Roy Keane’s eventful soccer career took another unexpected twist yesterday when he was appointed the new manager of Championship club Ipswich.
The former Manchester United and Republic of Ireland midfielder has signed a two-year contract at the Suffolk club, who sacked former boss Jim Magilton on Wednesday after it became clear that Ipswich had no chance of securing promotion to the Premier League this season.
Keane, 37, has been out of work since leaving Sunderland in December but recently indicated that he was ready for a new challenge.
“I truly believe that I am joining a club that has the potential, ambition and infrastructure to once again be a Premier League side,” the Irishman said. “The club’s owner and chief executive impressed upon me their total focus on achieving this quest at the earliest opportunity and I can’t wait to get started.”
Having taken Sunderland from fourth from bottom of the Championship into the Premier League in 2006-2007, his first season in charge, Keane knows what it takes to get teams into the top flight of English soccer.
But the abrupt manner of his departure from Sunderland raised questions about whether his character — uncompromising to admirers; insular and volatile to his critics — is suited to the multi-faceted task of managing a soccer club.
After he left Sunderland, his old manager at Manchester United, Sir Alex Ferguson, was among a number of figures who questioned whether he would ever return to management.
Keane subsequently explained that the decision to leave had been triggered by a breakdown in his relationship with Ellis Short, an US investor who had started to question the way the Irishman was running the club at a time when Sunderland were struggling on the pitch.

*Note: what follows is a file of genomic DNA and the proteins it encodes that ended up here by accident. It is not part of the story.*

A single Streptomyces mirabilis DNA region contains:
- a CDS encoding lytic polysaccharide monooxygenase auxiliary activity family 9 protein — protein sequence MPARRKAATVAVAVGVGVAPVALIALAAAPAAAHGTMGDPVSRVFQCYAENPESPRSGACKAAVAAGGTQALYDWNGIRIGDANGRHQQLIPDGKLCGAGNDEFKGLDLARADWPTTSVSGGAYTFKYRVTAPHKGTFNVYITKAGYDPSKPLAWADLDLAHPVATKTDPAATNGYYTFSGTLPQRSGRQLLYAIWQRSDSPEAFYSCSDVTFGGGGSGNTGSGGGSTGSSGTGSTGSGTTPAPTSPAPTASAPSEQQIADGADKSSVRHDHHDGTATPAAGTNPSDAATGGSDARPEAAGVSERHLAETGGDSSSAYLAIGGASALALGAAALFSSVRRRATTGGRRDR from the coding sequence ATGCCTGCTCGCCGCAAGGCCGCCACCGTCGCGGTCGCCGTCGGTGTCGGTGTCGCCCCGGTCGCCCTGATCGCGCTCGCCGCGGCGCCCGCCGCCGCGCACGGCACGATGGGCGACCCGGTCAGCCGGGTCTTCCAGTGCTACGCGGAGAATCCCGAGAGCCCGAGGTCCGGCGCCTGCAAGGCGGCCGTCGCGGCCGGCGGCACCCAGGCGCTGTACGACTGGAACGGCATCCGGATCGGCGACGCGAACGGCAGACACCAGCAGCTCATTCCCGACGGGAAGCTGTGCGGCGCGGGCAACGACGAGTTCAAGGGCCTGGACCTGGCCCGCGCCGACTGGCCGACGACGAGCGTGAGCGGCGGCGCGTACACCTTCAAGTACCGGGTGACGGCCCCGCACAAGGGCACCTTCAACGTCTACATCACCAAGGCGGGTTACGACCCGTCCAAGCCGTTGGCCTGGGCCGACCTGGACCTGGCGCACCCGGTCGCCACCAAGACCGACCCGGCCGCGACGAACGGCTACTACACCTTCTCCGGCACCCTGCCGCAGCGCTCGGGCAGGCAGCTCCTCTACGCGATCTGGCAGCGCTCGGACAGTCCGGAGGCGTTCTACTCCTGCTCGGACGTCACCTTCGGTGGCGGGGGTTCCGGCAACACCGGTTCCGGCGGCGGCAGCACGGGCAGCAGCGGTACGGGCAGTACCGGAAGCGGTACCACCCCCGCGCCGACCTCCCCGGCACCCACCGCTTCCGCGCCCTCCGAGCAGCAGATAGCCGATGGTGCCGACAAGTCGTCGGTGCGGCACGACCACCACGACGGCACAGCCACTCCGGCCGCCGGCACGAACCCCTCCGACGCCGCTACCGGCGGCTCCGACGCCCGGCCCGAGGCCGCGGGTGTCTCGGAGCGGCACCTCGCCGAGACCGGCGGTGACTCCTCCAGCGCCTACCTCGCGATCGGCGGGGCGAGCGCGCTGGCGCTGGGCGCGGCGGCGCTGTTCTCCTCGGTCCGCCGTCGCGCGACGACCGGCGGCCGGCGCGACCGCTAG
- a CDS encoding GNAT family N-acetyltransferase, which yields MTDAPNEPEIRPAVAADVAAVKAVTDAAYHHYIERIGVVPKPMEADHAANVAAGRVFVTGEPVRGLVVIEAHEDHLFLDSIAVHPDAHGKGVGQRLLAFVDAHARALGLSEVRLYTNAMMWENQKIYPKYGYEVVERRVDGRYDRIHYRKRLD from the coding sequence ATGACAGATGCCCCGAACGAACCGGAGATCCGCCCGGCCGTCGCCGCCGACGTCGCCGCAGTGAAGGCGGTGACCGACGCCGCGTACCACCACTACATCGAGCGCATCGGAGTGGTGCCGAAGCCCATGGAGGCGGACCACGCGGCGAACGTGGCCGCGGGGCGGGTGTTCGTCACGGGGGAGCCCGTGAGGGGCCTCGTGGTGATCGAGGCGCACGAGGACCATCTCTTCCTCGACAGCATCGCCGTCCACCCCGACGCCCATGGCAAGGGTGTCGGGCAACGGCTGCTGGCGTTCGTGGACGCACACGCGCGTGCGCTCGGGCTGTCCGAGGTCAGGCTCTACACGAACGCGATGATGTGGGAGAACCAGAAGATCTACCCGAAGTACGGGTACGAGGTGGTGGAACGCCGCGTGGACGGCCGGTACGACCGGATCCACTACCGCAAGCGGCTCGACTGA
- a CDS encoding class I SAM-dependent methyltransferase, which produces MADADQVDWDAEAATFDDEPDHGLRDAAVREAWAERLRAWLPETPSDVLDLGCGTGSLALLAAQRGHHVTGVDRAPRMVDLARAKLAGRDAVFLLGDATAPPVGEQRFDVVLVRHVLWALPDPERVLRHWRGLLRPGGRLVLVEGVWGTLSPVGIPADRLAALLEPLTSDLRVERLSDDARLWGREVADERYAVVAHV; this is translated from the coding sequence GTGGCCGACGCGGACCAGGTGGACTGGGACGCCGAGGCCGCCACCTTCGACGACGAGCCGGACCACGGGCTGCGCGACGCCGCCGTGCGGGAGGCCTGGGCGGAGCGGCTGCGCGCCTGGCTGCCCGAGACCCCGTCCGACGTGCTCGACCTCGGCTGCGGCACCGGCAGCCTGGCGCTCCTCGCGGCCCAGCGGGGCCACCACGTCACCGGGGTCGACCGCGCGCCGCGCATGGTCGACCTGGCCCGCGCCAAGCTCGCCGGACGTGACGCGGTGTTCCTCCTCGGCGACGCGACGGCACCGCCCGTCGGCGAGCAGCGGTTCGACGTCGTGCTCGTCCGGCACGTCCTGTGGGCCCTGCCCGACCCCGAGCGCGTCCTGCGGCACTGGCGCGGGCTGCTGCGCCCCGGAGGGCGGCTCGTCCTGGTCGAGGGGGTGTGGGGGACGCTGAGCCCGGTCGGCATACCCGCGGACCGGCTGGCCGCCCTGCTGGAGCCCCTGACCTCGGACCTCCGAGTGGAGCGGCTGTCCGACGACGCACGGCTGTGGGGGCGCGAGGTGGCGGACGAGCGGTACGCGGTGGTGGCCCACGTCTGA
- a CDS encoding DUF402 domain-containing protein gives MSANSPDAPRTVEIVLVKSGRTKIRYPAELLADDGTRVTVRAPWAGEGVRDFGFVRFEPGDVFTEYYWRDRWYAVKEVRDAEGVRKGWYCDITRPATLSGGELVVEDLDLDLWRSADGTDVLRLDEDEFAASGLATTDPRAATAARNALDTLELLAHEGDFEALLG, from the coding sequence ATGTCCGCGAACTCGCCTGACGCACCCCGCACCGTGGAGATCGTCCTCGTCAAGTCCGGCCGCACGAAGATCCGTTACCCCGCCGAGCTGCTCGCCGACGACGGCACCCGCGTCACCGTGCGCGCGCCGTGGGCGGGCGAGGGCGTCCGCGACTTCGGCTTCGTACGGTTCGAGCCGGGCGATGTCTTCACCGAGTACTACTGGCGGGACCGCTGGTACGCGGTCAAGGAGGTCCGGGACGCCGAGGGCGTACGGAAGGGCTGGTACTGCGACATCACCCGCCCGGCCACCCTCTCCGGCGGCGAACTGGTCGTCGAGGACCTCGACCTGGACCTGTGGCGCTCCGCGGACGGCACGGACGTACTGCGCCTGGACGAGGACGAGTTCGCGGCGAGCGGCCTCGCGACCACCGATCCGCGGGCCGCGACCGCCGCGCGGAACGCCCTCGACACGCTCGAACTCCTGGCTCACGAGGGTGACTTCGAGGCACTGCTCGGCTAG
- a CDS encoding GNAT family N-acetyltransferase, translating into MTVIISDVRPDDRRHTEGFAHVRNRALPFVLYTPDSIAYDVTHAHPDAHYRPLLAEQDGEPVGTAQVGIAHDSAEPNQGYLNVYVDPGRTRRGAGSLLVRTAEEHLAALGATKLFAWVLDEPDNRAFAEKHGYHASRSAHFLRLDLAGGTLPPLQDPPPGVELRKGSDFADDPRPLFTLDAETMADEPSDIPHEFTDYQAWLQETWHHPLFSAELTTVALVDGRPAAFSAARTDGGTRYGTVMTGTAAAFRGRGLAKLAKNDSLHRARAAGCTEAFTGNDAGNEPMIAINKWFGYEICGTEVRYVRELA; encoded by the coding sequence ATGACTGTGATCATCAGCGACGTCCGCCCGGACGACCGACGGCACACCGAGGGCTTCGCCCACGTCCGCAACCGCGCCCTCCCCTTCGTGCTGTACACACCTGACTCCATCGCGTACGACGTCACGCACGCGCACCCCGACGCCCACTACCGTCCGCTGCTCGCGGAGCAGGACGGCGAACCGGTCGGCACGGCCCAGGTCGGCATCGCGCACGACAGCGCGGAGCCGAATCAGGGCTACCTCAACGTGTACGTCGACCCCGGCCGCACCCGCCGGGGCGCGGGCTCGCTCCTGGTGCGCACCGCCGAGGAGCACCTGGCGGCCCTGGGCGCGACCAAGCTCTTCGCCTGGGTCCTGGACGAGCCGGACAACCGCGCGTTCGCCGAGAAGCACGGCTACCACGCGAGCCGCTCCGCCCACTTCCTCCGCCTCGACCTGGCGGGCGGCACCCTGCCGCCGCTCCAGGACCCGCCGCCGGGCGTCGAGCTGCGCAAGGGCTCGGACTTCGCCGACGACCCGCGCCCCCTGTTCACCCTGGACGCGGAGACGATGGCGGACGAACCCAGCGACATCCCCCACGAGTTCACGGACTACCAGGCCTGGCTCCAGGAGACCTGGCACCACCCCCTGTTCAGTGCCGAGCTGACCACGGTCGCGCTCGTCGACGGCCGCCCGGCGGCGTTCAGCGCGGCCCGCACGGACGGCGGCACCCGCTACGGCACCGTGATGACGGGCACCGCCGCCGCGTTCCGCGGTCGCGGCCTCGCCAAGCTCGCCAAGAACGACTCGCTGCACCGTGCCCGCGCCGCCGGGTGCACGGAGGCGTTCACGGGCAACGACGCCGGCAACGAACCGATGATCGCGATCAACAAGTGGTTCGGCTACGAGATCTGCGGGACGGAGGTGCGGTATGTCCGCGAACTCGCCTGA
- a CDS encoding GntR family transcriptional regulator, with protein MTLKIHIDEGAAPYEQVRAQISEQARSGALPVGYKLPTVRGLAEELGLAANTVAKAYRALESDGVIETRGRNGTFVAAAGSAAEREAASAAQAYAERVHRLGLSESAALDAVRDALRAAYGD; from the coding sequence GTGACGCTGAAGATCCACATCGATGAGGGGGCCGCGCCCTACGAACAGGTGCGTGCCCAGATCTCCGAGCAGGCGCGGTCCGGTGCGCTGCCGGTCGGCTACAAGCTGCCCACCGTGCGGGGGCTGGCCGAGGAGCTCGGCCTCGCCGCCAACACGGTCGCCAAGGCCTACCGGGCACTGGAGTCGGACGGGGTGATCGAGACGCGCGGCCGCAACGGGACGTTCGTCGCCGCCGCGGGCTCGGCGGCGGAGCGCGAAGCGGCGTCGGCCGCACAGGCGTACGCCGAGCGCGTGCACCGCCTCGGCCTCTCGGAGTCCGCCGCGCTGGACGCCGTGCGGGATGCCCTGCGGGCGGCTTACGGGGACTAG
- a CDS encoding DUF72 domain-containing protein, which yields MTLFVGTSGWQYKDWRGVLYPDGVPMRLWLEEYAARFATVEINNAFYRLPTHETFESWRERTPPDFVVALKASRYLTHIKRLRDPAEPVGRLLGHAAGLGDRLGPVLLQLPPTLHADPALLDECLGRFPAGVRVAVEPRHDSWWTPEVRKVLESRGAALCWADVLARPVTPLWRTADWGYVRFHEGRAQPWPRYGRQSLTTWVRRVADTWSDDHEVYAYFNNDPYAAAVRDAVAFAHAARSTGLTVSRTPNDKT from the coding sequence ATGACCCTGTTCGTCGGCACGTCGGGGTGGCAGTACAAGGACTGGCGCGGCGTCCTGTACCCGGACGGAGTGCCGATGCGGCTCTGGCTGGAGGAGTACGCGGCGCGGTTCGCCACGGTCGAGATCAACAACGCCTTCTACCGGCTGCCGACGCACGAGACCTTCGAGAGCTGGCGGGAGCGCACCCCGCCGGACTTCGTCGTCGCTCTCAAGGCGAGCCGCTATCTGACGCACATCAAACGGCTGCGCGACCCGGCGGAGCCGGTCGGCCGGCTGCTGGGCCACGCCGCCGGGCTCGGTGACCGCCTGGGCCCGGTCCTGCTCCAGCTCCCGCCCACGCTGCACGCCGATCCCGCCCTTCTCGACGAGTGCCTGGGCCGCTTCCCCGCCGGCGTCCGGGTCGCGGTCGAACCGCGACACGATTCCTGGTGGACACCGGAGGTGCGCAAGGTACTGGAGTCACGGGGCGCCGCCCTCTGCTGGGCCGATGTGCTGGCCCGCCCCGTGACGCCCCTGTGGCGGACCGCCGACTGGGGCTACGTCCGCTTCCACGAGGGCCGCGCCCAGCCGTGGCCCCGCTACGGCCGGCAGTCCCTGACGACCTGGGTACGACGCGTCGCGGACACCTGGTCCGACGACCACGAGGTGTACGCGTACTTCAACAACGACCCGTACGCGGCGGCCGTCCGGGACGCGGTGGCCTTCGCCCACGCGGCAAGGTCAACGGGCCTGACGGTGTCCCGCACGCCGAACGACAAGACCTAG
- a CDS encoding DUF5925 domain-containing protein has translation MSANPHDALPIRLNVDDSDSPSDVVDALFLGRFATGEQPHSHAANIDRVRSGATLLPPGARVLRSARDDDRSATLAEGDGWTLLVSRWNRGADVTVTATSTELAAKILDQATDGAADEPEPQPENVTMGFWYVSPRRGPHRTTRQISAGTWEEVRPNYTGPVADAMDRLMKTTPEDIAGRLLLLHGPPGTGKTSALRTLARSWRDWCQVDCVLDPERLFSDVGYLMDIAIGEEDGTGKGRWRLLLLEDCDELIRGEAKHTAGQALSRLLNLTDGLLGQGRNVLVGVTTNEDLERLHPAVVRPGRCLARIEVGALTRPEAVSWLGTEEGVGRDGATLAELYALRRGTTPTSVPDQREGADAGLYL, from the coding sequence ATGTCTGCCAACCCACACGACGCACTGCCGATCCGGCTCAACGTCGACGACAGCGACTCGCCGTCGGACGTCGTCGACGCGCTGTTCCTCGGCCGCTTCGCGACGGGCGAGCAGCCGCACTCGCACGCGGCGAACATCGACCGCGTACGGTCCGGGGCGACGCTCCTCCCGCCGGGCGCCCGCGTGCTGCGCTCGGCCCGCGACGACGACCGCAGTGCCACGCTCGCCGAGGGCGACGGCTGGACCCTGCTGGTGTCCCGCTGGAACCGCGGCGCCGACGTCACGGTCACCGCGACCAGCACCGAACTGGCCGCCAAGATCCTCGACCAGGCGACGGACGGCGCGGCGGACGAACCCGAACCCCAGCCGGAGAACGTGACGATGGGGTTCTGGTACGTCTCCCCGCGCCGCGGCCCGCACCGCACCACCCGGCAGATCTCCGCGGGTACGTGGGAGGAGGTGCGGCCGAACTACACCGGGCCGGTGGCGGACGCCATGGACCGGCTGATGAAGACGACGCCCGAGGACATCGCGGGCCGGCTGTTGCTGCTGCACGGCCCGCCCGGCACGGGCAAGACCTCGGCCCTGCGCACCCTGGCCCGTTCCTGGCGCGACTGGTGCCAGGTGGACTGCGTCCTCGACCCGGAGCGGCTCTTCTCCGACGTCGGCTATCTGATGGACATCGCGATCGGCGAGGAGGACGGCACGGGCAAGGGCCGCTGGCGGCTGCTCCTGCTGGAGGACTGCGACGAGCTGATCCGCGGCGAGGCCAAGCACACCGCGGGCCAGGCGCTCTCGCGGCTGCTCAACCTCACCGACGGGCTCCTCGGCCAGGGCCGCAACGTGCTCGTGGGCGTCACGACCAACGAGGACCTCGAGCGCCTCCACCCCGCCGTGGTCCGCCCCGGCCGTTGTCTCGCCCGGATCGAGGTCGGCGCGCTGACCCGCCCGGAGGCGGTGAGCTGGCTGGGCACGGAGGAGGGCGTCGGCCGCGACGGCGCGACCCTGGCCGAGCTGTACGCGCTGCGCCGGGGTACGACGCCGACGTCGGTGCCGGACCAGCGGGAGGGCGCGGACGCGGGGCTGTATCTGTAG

Whatever the truth of what went on at Sunderland’s Stadium of Light, the way events were perceived meant Keane was unlikely to be offered the chance of managing a Premier League club.
In a recent interview with the Irish Times, however, he stressed that he was willing to take a step back down to the Championship and move from his home in the Manchester suburbs.
At Ipswich, he is expected to be backed with substantial funds with the owner, Marcus Evans, having already invested £12 million (US$17.4 million) on new players.
That investment did not produce the desired results under Magilton, who had been in charge since June 2006 and left with the club in ninth place in the table, 12 points adrift of the final play-off spot.
Evans said Keane had been approached because of his record of getting his teams to play passing soccer, in the tradition of a club which won the UEFA Cup in 1981 and, with the Dutch duo Arnold Muhren and Fransz Thijssen, were pioneers in importing foreign talent into the English game.
“Roy has extensive contacts in the game and is a proven winner who encourages his team to play the attractive football that Ipswich Town fans have come to expect,” Evans said. “He is the right man to take this club where we want to be — the Premier League.”